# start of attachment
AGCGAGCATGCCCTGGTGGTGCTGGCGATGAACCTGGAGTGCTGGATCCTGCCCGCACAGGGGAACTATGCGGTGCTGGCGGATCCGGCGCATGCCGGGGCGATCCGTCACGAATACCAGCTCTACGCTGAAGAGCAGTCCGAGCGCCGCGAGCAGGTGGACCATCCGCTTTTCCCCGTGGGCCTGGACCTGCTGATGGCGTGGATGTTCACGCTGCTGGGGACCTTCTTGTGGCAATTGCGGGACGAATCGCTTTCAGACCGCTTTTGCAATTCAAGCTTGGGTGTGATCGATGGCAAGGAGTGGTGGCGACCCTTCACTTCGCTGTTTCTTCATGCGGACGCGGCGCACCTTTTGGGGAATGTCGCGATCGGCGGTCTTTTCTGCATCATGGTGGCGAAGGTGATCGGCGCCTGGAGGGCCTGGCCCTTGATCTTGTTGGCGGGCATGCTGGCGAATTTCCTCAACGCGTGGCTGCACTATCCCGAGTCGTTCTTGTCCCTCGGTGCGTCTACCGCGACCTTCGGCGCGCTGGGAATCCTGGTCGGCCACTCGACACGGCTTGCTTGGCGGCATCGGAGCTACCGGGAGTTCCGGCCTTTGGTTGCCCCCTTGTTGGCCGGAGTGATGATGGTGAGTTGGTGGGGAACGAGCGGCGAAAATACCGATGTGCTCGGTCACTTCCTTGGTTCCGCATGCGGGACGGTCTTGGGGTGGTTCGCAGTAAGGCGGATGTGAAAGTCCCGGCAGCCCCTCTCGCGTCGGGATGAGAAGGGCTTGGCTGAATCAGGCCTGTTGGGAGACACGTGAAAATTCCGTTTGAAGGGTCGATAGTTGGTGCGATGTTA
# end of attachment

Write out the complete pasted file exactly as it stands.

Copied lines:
AGCGAGCATGCCCTGGTGGTGCTGGCGATGAACCTGGAGTGCTGGATCCTGCCCGCACAGGGGAACTATGCGGTGCTGGCGGATCCGGCGCATGCCGGGGCGATCCGTCACGAATACCAGCTCTACGCTGAAGAGCAGTCCGAGCGCCGCGAGCAGGTGGACCATCCGCTTTTCCCCGTGGGCCTGGACCTGCTGATGGCGTGGATGTTCACGCTGCTGGGGACCTTCTTGTGGCAATTGCGGGACGAATCGCTTTCAGACCGCTTTTGCAATTCAAGCTTGGGTGTGATCGATGGCAAGGAGTGGTGGCGACCCTTCACTTCGCTGTTTCTTCATGCGGACGCGGCGCACCTTTTGGGGAATGTCGCGATCGGCGGTCTTTTCTGCATCATGGTGGCGAAGGTGATCGGCGCCTGGAGGGCCTGGCCCTTGATCTTGTTGGCGGGCATGCTGGCGAATTTCCTCAACGCGTGGCTGCACTATCCCGAGTCGTTCTTGTCCCTCGGTGCGTCTACCGCGACCTTCGGCGCGCTGGGAATCCTGGTCGGCCACTCGACACGGCTTGCTTGGCGGCATCGGAGCTACCGGGAGTTCCGGCCTTTGGTTGCCCCCTTGTTGGCCGGAGTGATGATGGTGAGTTGGTGGGGAACGAGCGGCGAAAATACCGATGTGCTCGGTCACTTCCTTGGTTCCGCATGCGGGACGGTCTTGGGGTGGTTCGCAGTAAGGCGGATGTGAAAGTCCCGGCAGCCCCTCTCGCGTCGGGATGAGAAGGGCTTGGCTGAATCAGGCCTGTTGGGAGACACGTGAAAATTCCGTTTGAAGGGTCGATAGTTGGTGCGATGTTA